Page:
The significance of Jesus’ resurrection for Christians is everything. Everything hinges on this one act after Jesus was crucified. Jesus would have died in vain had the resurrection not happened. Moreover, had Jesus not resurrected, there would have been no defeat of death, in which death was a price for sin; hence, sin would not have been defeated and the Glorification of Jesus would have stopped right there.
Another thought on the significance is, If Jesus would not have resurrected from the grave, how would the Holy Spirit come as He did in Acts 2:2? This thought ties in with the previous thoughts on Jesus’ Glorification process. Acts 2:2 is the famous account of the dissension of the Holy Spirit. Only Jesus could send Him; to be a comfort to us, and to be a guide so that the work of Jesus could continue. Once the Holy Spirit descended upon those on the Day of Pentecost, the additions of many to God’s Kingdom became an earthly reality.
When the ascension took place of our Lord, He not only ascended into Heaven, but to a very special place'”to sit at the “right hand of the Father,” as the Apostle Peter preached in Acts 2:34 and wrote about in I Peter 3:22. This place seems to cause a lot of discussion for many people, specifically on what this position means. Hector Morrison wrote a fascinating article called The Ascension of Jesus and the Gift of the Holy Spirit, and he explains that this seating was the completion of Jesus’ Glorification process. I highly encourage my fellow studiers to read it, because it gave me a better understanding of the Glorification process of Jesus and most of all, a better understanding of how the Holy Spirit was given liberty to come down to dwell in us who believe as written in Acts chapter two. Lastly, the right hand of God is a place of prominence and authority and a place only Jesus could fill.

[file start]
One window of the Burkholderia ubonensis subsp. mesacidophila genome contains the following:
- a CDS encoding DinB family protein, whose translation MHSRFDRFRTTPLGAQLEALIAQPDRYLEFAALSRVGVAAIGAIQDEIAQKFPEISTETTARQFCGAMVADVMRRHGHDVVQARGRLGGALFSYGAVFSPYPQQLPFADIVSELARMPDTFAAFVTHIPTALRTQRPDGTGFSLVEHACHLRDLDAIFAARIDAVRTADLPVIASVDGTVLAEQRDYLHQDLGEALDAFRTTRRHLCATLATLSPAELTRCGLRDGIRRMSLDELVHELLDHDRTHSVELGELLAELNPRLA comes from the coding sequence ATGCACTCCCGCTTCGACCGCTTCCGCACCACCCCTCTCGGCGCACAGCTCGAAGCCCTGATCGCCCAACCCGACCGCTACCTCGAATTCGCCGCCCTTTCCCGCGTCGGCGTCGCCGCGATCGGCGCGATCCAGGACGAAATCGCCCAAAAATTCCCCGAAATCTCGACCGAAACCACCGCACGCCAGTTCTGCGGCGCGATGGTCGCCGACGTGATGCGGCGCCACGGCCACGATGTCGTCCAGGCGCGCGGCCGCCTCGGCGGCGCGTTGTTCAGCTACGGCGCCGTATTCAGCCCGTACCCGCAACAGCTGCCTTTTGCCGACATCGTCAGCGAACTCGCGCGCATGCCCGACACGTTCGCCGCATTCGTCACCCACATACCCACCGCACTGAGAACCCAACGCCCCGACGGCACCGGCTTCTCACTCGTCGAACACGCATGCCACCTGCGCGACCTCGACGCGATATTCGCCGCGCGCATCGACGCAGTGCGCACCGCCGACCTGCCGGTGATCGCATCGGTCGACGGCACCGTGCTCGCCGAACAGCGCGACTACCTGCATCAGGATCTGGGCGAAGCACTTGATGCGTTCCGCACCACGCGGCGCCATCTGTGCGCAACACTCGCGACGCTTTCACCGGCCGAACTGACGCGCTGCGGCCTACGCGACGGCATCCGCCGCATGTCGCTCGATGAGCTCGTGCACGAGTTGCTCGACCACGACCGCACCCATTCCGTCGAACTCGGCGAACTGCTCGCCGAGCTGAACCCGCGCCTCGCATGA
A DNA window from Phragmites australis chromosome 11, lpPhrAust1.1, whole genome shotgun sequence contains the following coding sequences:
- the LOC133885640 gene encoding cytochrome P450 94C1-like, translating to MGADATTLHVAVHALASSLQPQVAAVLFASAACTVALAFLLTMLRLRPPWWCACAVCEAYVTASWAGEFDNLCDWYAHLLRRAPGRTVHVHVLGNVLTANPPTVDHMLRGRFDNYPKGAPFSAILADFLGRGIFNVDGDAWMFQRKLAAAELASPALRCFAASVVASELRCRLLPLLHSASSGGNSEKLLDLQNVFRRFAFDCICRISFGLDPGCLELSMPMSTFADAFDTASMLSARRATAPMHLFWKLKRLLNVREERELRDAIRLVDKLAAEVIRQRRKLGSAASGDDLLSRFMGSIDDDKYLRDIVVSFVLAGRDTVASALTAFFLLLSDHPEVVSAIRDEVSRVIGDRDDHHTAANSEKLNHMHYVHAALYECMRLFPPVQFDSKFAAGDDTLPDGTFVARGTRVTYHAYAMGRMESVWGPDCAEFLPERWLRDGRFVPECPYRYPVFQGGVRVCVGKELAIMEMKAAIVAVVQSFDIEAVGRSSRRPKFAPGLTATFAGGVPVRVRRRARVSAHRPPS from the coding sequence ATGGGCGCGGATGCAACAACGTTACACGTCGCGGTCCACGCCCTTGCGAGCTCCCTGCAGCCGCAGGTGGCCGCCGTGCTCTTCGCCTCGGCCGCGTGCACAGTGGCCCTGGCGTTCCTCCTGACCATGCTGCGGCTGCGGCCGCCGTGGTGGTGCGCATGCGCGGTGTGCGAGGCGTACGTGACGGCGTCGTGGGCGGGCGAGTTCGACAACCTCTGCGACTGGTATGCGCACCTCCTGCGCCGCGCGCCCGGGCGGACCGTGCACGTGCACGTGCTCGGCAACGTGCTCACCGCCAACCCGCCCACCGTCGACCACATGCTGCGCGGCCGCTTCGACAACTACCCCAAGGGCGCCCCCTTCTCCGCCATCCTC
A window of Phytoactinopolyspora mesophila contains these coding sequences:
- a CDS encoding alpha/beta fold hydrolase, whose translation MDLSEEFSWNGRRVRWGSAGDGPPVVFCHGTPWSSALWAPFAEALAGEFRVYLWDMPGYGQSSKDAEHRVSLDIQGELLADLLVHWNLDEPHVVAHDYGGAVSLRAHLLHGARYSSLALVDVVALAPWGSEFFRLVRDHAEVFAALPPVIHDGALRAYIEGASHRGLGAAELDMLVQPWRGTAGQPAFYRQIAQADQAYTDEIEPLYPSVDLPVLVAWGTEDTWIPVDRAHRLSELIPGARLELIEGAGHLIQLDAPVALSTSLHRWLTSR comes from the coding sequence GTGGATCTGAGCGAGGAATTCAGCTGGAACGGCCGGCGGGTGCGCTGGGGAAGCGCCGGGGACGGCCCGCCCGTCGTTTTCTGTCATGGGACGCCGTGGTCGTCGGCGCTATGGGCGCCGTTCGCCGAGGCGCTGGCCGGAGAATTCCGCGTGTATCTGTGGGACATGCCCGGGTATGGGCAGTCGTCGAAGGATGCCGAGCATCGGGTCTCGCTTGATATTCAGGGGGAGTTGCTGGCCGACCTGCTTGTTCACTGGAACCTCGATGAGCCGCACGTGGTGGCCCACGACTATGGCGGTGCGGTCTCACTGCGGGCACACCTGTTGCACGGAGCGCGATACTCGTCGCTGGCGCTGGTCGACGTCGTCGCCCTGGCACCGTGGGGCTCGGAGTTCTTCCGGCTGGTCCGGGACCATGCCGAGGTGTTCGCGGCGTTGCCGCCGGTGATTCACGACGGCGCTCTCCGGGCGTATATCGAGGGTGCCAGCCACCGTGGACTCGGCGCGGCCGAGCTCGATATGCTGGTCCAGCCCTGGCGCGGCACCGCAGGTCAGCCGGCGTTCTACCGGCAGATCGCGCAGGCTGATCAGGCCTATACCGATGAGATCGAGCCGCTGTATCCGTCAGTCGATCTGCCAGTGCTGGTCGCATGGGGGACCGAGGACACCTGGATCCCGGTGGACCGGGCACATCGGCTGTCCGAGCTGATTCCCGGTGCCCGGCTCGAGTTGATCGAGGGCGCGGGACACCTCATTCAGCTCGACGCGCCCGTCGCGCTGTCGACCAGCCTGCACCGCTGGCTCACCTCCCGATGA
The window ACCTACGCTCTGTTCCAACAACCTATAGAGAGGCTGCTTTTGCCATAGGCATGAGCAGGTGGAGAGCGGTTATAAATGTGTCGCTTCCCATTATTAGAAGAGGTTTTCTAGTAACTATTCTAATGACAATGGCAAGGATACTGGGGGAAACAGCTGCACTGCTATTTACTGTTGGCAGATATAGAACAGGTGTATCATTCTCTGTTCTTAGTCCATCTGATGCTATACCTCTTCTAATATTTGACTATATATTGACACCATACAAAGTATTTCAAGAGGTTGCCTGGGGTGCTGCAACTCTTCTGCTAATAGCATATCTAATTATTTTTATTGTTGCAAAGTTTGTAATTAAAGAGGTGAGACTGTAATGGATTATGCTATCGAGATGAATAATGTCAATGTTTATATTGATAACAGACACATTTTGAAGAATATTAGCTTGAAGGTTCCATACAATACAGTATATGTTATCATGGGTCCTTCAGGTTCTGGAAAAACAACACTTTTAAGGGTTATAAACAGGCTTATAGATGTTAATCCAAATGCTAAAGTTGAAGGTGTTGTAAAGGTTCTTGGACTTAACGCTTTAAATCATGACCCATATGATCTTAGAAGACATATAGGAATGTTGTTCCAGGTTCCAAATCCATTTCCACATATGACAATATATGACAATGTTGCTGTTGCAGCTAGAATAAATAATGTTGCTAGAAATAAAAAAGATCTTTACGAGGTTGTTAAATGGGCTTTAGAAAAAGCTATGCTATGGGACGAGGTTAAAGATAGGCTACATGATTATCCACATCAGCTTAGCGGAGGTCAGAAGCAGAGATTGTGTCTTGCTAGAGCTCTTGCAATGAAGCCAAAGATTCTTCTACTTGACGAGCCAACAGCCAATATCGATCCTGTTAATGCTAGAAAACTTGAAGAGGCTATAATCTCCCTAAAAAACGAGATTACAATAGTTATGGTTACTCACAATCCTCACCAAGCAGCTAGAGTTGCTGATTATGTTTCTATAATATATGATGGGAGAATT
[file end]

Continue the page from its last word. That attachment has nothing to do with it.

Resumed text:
On the thoughts of Theophilus; At first glance, the name of Theophilus seems to sound like a true name given to someone at birth, however, on studying the name, one comes to find out that the word is more of a title rather than someone’s name. Theophilus was indeed a man, since the title is masculine in nature. In the Greek, Theophilus means, “friend of God.” Luke was writing to an actual person, but who Theophilus was still remains a mystery. Many scholars believe Theophilus was a relative of Caesar; therefore, Luke was keeping his identity anonymous to protect him from persecution. There is another thought as well that it was someone very close to Luke who mentored and paid for his doctorate, kind of like a father-figure to him since he was raised by his mother and grandmother. Bock has a different twist on who Theophilus could have been, and he mentions on page 52 that Theophilus could be a Gentile Christian who was wavering in his faith.
I believe Theophilus was a title of a specific man, much like we use the word, “Mayor” or “Senator” to acknowledge title, but I will not speculate any further on who Theophilus was other than he was a real person and someone in a highly astute position. In any case, Theophilus was a very important man to Luke; important enough to dedicate two books to him in the New Testament.
Biblos.com, “Theophilos,” strongsnumbers.com, http://strongsnumbers.com/greek/2321.htm (accessed March 23, 2011).
Bock, Darrell L. Acts (Baker Exegetical Commentary on the New Testament) (Grand Rapids: Baker Academic, 2007), 52.
Morrison, Hector, 2007. “The Ascension of Jesus and the Gift of the Holy Spirit.” Evangel 25, no. 2: p.37. Academic Search Complete, EBSCOhost (accessed March 23, 2011).
Purves, Jim, 2005. “The ethical significance of Jesus Christ’s Resurrection.” Journal of European Baptist Studies 6, no. 1: 18-31. Academic Search Complete, EBSCOhost (accessed March 23, 2011).